One concern with the ARP, Cooper said, is that many provisions expire within two years. "Once this drops off, what's going to happen to all of these people who are going to be depending on a lot of these resources?" she asked, adding that the problem is exacerbated by the fact that bipartisan support for many aspects of the bill has been lacking.

As with the funds to pull American children out of poverty, ARP's infusion of funds into the public health workforce cannot just be a stopgap, said Chrissie Juliano, executive director of the Big Cities Health Coalition. "We have a real opportunity, thinking about sustainability, to make sure that we're not just hiring a hundred thousand public health workers for five minutes, then just going back to where we were," she said. "We need to make sure that we can recruit, retain, and retrain."

Juliano said she was encouraged that many funds within ARP came without a time restriction to spend them: "This flexibility is important, and it may allow health departments to keep people on staff longer."

Funds from the ARP will affect 130 public health schools and programs, doling out about $40 billion for higher education–related efforts, according to Tony Mazzaschi, chief advocacy officer of the Association of Schools and Programs of Public Health, who called the legislation's trajectory "a revolution from where we have been in the last four years."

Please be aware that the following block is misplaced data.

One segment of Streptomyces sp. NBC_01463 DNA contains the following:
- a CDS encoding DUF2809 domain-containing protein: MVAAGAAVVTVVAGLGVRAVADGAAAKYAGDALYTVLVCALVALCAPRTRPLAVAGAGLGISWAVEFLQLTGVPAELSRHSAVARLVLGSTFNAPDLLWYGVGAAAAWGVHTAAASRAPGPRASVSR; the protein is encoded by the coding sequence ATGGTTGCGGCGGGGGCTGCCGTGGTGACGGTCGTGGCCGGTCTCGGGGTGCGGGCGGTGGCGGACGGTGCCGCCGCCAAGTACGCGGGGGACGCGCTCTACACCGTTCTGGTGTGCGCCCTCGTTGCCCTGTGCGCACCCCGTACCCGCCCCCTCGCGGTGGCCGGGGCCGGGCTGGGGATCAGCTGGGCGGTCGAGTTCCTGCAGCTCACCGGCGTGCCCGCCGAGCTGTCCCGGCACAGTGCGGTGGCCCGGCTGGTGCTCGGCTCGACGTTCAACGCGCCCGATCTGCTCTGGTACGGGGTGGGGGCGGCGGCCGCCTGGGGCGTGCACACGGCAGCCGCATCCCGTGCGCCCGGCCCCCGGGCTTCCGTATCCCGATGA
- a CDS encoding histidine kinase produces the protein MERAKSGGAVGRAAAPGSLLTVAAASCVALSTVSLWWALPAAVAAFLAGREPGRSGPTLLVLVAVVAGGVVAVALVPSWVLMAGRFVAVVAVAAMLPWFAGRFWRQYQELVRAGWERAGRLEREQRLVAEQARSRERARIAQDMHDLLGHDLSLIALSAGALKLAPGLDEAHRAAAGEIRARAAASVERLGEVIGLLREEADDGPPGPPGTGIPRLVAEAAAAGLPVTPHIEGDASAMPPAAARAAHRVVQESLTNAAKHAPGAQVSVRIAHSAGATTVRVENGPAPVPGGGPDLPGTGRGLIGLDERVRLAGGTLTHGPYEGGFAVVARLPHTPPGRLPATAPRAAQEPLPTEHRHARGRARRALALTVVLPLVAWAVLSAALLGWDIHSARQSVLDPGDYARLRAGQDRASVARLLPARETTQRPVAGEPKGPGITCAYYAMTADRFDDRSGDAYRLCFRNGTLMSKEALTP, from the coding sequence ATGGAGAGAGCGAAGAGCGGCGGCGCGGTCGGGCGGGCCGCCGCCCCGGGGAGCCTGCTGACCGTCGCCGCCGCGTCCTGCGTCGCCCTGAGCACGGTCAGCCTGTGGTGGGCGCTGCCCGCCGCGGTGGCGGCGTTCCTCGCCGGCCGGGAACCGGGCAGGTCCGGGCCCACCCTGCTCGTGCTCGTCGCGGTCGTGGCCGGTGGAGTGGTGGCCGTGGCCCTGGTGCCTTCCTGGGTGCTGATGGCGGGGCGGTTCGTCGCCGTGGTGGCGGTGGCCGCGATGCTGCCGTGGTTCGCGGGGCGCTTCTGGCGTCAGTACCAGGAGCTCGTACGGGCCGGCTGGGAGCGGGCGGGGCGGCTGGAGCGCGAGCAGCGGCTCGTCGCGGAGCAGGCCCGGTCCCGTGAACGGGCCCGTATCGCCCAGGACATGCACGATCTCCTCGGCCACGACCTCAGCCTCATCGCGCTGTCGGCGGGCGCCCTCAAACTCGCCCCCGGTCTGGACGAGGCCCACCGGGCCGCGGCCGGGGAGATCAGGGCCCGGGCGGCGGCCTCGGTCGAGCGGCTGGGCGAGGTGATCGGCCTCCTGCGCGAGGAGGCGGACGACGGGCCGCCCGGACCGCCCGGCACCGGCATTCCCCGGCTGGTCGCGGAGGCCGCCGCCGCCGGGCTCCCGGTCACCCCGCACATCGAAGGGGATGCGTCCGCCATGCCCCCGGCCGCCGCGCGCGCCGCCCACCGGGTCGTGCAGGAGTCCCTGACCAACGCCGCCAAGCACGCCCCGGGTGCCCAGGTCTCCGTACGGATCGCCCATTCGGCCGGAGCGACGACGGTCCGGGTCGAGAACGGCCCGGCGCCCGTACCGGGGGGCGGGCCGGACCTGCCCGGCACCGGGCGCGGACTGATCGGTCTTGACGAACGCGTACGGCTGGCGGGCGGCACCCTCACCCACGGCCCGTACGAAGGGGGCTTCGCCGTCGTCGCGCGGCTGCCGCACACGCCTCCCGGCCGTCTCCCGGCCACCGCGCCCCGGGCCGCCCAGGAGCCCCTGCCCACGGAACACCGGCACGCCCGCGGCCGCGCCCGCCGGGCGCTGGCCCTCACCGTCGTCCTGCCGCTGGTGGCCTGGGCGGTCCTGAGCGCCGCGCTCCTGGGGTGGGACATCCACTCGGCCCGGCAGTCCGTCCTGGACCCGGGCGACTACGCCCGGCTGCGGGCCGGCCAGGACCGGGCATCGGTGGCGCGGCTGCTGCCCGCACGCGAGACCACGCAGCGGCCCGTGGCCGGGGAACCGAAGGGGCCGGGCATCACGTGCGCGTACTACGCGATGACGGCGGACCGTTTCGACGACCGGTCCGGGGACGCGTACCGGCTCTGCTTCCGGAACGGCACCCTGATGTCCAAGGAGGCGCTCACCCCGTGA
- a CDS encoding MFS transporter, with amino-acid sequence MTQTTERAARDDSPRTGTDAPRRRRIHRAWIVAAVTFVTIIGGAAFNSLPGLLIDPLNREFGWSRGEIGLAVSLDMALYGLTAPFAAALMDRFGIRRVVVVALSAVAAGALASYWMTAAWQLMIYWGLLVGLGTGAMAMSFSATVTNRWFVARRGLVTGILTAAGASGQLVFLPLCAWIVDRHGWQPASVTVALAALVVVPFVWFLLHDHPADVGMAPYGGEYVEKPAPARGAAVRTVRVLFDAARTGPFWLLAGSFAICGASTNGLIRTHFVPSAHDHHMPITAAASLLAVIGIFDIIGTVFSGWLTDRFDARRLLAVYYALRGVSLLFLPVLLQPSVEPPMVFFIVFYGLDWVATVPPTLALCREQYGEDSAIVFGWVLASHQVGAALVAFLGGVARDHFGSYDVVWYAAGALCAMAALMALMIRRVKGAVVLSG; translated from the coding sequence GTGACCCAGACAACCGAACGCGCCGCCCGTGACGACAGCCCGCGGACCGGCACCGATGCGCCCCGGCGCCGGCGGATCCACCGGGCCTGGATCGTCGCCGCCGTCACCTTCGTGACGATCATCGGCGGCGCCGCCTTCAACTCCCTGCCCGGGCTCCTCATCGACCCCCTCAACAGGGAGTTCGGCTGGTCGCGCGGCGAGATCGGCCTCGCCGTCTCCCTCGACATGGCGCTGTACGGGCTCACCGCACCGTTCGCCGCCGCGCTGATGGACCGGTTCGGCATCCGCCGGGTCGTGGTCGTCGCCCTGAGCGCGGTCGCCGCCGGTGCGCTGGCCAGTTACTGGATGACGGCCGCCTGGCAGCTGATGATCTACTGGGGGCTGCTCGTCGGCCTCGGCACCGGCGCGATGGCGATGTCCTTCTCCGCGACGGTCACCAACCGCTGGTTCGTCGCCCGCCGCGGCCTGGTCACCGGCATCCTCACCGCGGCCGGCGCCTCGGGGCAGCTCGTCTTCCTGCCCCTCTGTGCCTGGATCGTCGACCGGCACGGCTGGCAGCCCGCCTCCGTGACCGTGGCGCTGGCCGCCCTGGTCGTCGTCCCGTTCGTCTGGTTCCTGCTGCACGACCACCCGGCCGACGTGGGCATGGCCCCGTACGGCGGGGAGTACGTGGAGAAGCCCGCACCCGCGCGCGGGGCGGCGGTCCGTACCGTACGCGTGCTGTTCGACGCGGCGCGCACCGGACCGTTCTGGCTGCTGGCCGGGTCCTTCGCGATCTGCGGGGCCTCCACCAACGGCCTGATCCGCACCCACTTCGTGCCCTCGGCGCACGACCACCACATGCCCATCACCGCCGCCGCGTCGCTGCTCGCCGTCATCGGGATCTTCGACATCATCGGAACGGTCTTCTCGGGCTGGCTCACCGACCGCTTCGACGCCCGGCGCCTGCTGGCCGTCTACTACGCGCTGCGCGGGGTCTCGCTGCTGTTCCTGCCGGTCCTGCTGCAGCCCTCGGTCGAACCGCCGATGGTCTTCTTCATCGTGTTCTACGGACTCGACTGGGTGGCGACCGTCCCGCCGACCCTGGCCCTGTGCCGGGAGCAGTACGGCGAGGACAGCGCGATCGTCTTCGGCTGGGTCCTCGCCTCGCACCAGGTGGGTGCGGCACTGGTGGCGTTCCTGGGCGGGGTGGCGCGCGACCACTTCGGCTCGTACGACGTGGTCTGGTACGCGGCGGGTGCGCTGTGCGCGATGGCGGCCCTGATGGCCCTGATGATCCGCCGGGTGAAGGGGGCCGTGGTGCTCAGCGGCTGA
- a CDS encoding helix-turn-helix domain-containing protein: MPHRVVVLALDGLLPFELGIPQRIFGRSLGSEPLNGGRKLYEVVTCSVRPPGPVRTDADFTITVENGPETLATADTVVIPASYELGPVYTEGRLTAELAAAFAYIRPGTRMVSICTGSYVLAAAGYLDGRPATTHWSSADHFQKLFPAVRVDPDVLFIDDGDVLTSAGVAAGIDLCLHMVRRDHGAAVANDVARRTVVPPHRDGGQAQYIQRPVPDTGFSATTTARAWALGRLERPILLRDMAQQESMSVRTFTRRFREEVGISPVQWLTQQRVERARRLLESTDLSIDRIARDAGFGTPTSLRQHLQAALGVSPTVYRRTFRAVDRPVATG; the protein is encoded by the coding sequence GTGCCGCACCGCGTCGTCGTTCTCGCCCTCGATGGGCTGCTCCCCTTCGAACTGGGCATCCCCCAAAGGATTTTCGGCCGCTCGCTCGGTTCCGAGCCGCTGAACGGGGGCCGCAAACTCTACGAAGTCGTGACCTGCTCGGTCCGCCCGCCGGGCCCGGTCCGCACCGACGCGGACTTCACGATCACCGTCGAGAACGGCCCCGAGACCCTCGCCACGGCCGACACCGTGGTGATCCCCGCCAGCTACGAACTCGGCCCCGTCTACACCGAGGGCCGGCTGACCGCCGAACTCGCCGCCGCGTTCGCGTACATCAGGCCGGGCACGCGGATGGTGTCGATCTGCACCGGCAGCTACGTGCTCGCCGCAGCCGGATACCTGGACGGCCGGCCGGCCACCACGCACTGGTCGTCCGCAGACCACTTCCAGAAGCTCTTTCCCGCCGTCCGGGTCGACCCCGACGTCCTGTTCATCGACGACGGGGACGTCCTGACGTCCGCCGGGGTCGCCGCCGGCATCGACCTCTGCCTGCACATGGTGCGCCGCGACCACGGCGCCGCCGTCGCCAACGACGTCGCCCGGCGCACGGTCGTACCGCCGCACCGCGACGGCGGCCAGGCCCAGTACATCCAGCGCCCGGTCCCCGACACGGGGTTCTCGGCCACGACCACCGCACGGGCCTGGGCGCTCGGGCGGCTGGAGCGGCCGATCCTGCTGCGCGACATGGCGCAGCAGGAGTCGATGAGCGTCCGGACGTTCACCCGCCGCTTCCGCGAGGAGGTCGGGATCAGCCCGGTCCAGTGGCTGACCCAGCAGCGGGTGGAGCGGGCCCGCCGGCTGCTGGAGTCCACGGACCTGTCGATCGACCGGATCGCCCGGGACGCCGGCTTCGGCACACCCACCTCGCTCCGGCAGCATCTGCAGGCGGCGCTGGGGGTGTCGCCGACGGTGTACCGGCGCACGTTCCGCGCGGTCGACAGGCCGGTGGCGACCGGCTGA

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He noted that applicant numbers at public health schools have been "through the roof" during the pandemic—up about 40%, including "astronomical increases" in the number of applicants who are people of color. For recent and upcoming graduates, he said, the ARP signifies that "the employment field is going to expand. There's no doubt about it."

But one of the disappointments in the bill, Mazzaschi said, is that "there's very little research side," with no direct funds going toward the National Institutes of Health. "The research community is continuing to work hard to try to get additional resources."

While the ARP makes unprecedented investments at the federal levels, Carolyn Mullen, chief of governmental affairs and public relations for the Association of State and Territorial Health Officials, noted that the bill lacks specificity on how much will trickle down to state and local health departments—which are relying on the Centers for Disease Control and Prevention to disburse funds.

State health departments should use the funds to modernize their data systems, Mullen said, so that future outbreaks of infectious disease are easier to spot—and contain. "What I would like to see is … the ability for us to get warning signals when a disease crashes upon our shores, for the state health departments to communicate not via fax, and for us to be able to have the data and information we need to make informed decisions in real time."

The full video of Thursday's discussion is available here.